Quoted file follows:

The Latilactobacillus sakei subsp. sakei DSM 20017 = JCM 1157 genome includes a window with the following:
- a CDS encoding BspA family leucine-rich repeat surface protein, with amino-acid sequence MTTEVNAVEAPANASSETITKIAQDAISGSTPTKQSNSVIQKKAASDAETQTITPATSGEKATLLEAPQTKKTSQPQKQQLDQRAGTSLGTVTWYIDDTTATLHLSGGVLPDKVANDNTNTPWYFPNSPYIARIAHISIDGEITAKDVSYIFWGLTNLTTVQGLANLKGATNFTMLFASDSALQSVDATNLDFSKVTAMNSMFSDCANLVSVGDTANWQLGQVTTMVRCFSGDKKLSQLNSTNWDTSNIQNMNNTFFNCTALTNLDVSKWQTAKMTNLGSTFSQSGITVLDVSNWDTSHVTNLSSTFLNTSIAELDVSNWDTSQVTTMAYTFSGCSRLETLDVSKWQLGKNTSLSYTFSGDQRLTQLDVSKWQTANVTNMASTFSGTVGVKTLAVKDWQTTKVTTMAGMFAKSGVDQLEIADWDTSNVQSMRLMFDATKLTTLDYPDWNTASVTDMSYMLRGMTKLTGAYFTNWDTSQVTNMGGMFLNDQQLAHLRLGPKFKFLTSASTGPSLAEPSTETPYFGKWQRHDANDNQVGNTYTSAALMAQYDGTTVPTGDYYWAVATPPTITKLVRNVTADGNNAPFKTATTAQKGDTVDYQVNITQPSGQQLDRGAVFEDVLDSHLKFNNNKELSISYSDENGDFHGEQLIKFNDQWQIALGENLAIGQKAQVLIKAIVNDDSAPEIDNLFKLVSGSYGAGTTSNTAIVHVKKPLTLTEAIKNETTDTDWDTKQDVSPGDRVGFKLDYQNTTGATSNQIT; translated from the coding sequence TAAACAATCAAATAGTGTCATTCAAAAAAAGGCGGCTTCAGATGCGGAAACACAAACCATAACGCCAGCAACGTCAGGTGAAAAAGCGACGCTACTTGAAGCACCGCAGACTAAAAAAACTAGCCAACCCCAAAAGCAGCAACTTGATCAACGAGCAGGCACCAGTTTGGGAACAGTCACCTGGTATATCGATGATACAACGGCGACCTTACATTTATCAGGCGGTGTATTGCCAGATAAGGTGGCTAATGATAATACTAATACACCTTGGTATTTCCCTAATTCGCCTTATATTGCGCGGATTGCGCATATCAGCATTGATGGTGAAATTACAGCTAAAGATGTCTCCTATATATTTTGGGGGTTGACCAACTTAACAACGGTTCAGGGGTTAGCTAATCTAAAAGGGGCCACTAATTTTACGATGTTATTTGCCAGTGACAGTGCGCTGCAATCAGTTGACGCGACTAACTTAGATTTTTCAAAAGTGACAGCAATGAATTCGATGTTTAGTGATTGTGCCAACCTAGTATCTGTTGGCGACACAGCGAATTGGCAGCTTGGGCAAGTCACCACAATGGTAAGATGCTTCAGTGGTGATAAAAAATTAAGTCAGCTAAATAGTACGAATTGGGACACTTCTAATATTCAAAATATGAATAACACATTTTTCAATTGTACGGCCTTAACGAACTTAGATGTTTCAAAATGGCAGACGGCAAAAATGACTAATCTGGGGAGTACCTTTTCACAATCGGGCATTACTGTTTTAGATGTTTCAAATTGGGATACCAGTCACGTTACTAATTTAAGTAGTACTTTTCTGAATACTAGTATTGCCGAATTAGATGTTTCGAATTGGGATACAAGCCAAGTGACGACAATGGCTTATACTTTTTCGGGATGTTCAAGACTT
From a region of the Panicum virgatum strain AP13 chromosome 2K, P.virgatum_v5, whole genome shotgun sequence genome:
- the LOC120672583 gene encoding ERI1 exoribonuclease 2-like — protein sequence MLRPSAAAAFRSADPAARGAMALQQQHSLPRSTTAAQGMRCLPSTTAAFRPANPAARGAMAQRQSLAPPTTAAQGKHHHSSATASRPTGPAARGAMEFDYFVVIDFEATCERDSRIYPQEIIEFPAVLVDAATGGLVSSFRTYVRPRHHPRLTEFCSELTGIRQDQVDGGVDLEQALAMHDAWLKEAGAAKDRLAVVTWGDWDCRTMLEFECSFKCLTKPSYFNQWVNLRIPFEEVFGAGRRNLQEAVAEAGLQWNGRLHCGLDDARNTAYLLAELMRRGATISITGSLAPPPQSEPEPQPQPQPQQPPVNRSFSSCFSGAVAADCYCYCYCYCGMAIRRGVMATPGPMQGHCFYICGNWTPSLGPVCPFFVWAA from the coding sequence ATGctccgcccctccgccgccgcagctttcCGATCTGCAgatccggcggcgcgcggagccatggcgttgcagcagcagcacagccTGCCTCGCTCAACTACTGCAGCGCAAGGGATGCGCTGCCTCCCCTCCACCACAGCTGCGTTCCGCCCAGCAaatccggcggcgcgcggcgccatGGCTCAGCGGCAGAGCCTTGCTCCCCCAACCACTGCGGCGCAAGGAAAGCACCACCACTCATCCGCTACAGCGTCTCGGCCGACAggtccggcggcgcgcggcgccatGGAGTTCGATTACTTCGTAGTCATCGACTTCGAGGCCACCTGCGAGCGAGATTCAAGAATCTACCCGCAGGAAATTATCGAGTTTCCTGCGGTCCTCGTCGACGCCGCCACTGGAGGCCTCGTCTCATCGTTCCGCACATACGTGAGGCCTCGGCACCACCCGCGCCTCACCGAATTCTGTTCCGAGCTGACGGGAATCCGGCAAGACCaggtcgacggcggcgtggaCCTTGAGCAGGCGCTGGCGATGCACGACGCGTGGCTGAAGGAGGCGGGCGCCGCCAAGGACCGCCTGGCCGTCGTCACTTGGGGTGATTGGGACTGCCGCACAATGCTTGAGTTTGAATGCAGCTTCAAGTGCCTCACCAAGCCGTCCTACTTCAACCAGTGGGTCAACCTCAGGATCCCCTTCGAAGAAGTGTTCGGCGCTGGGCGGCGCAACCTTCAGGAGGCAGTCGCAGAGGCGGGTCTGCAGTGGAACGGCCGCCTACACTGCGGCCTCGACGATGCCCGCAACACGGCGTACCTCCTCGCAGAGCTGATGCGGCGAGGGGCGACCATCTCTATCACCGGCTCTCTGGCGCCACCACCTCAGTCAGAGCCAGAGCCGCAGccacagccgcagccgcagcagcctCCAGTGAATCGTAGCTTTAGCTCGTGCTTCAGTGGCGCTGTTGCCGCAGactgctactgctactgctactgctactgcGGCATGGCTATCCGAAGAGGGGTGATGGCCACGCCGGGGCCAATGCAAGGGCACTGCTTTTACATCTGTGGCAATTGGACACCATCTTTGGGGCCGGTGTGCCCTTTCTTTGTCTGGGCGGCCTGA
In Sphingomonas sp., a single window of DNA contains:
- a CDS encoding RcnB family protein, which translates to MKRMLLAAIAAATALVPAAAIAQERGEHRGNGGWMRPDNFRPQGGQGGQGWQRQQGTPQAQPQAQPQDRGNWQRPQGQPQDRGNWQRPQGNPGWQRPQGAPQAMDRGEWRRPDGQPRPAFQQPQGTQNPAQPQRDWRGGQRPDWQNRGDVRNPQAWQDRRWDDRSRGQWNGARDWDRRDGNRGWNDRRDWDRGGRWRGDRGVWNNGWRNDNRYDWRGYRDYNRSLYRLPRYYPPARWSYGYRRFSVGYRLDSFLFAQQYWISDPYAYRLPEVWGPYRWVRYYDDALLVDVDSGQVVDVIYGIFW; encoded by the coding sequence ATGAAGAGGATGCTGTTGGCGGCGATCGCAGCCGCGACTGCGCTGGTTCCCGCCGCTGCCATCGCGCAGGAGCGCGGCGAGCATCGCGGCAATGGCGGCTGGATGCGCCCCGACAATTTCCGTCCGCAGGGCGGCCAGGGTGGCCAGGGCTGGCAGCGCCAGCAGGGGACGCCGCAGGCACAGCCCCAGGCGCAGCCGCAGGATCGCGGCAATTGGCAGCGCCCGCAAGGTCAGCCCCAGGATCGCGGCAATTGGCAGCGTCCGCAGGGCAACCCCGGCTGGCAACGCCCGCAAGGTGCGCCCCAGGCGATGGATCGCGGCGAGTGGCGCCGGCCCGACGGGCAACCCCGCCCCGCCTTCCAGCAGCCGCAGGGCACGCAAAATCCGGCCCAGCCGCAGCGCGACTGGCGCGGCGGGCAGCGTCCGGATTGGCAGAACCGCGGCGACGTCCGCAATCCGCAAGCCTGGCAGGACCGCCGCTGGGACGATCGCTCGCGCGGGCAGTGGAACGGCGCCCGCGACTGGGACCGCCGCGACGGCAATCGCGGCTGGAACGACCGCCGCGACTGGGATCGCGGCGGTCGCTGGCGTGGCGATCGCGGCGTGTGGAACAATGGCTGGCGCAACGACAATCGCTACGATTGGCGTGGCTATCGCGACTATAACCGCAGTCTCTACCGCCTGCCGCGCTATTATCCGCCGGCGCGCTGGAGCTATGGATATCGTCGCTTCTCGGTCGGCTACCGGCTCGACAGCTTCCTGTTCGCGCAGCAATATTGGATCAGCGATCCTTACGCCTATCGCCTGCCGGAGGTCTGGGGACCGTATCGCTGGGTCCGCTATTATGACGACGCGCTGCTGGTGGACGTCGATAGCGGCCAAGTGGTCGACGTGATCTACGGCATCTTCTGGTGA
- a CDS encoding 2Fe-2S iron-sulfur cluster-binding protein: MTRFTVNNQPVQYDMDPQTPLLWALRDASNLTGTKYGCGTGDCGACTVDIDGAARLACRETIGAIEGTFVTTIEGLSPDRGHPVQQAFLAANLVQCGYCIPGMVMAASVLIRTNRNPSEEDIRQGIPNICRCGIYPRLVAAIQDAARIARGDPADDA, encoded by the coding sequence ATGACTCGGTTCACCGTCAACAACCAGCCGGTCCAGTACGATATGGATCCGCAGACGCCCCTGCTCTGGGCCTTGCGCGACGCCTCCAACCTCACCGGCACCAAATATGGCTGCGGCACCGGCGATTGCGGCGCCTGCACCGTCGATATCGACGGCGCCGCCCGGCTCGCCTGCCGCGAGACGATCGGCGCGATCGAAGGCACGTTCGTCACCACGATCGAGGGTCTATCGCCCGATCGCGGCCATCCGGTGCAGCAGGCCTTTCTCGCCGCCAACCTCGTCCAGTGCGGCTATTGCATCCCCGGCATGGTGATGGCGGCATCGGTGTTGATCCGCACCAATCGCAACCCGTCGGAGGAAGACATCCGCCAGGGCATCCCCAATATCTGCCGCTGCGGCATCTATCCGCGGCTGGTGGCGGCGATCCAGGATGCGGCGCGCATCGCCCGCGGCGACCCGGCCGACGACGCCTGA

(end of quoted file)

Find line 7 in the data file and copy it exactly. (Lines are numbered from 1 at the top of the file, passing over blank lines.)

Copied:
- a CDS encoding 2Fe-2S iron-sulfur cluster-binding protein: MTRFTVNNQPVQYDMDPQTPLLWALRDASNLTGTKYGCGTGDCGACTVDIDGAARLACRETIGAIEGTFVTTIEGLSPDRGHPVQQAFLAANLVQCGYCIPGMVMAASVLIRTNRNPSEEDIRQGIPNICRCGIYPRLVAAIQDAARIARGDPADDA, encoded by the coding sequence ATGACTCGGTTCACCGTCAACAACCAGCCGGTCCAGTACGATATGGATCCGCAGACGCCCCTGCTCTGGGCCTTGCGCGACGCCTCCAACCTCACCGGCACCAAATATGGCTGCGGCACCGGCGATTGCGGCGCCTGCACCGTCGATATCGACGGCGCCGCCCGGCTCGCCTGCCGCGAGACGATCGGCGCGATCGAAGGCACGTTCGTCACCACGATCGAGGGTCTATCGCCCGATCGCGGCCATCCGGTGCAGCAGGCCTTTCTCGCCGCCAACCTCGTCCAGTGCGGCTATTGCATCCCCGGCATGGTGATGGCGGCATCGGTGTTGATCCGCACCAATCGCAACCCGTCGGAGGAAGACATCCGCCAGGGCATCCCCAATATCTGCCGCTGCGGCATCTATCCGCGGCTGGTGGCGGCGATCCAGGATGCGGCGCGCATCGCCCGCGGCGACCCGGCCGACGACGCCTGA